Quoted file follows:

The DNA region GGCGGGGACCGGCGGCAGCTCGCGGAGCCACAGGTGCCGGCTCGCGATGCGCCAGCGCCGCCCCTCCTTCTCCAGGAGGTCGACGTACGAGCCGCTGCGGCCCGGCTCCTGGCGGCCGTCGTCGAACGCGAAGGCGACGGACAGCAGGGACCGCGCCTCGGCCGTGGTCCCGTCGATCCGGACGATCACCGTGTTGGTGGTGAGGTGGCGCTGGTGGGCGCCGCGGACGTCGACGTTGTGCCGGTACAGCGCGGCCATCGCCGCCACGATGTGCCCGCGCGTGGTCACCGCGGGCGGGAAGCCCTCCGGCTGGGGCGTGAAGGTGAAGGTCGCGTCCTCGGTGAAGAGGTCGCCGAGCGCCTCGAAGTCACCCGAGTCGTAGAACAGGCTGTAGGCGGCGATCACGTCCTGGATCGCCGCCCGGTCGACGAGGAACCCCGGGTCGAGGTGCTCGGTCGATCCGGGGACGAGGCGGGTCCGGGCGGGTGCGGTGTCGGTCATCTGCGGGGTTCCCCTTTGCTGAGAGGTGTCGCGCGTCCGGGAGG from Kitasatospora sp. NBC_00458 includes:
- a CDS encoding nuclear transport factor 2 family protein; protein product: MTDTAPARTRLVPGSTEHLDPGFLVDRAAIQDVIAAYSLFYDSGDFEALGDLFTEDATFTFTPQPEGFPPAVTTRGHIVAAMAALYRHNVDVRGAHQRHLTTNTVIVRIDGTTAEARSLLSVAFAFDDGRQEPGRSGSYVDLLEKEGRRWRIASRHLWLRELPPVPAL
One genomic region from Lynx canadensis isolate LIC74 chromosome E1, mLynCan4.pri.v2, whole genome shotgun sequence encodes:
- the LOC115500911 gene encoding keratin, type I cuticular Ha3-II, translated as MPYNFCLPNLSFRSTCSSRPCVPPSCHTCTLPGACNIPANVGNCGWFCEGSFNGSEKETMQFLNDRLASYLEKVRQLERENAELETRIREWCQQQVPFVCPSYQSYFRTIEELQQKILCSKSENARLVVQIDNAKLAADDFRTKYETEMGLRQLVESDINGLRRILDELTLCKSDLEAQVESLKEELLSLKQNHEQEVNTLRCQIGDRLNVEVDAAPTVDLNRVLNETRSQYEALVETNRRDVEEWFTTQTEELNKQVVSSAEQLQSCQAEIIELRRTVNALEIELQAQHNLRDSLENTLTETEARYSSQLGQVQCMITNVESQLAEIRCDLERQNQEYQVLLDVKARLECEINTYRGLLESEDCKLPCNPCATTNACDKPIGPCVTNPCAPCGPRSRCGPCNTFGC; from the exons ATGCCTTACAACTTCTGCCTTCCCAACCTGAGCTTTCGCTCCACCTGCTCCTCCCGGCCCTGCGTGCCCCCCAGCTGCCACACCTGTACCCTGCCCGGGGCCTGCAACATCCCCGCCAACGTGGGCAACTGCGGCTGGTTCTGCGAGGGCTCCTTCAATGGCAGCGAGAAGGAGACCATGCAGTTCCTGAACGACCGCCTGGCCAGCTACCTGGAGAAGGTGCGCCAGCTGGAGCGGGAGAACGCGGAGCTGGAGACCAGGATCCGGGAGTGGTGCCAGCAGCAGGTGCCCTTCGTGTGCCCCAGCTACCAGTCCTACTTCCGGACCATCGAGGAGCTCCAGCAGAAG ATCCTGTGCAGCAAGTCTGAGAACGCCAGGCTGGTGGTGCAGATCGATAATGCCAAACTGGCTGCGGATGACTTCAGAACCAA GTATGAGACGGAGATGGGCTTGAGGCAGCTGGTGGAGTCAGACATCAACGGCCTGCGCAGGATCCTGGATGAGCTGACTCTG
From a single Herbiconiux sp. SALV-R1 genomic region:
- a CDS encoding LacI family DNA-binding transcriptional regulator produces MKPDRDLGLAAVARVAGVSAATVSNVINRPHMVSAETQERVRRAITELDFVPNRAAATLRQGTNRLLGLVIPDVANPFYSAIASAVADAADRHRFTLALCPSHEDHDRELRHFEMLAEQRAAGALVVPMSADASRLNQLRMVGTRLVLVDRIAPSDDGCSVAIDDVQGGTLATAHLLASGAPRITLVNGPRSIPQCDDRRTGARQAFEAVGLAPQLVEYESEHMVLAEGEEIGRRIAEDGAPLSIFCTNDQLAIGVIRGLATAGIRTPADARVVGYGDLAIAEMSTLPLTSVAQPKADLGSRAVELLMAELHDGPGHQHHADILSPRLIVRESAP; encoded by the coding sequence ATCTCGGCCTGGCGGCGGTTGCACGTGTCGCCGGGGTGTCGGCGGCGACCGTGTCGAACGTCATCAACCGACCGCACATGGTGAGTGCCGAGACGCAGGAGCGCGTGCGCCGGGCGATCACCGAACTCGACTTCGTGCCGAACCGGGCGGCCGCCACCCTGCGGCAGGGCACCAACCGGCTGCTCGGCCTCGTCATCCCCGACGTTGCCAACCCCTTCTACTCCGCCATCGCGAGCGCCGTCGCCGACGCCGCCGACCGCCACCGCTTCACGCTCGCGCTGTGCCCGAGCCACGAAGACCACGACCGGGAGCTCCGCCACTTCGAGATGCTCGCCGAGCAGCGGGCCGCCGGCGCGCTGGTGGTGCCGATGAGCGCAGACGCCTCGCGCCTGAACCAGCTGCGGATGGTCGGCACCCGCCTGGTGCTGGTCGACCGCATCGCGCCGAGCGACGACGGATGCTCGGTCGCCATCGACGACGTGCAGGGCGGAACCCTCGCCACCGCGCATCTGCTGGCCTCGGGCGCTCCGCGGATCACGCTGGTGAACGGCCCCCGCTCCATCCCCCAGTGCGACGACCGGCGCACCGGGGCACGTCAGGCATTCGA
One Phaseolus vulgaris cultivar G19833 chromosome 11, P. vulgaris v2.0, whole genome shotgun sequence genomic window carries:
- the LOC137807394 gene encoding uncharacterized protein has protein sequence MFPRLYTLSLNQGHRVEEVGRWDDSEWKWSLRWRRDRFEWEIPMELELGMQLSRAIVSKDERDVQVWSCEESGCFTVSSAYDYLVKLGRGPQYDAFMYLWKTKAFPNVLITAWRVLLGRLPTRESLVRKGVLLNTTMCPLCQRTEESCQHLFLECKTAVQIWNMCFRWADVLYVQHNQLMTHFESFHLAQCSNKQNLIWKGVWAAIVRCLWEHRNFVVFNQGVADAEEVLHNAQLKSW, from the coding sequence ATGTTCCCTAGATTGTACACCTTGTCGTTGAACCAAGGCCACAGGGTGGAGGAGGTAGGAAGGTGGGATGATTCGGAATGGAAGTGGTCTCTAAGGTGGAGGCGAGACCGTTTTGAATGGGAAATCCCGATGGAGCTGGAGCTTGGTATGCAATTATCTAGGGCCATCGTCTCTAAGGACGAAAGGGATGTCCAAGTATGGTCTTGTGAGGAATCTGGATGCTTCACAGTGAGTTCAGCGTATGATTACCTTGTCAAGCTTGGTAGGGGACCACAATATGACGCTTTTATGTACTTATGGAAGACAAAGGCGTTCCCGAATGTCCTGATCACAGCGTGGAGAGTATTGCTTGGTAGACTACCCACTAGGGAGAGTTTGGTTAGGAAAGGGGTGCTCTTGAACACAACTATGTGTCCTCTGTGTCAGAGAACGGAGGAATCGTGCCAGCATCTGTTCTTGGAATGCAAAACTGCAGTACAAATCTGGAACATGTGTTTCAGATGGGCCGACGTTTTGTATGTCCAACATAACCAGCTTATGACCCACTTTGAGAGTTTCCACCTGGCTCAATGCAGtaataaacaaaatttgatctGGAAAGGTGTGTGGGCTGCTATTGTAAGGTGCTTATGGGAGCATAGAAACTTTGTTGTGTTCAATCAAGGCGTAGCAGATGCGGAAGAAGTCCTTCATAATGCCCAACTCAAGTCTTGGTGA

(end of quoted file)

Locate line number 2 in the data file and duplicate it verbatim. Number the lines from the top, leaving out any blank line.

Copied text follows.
- a CDS encoding nuclear transport factor 2 family protein; protein product: MTDTAPARTRLVPGSTEHLDPGFLVDRAAIQDVIAAYSLFYDSGDFEALGDLFTEDATFTFTPQPEGFPPAVTTRGHIVAAMAALYRHNVDVRGAHQRHLTTNTVIVRIDGTTAEARSLLSVAFAFDDGRQEPGRSGSYVDLLEKEGRRWRIASRHLWLRELPPVPAL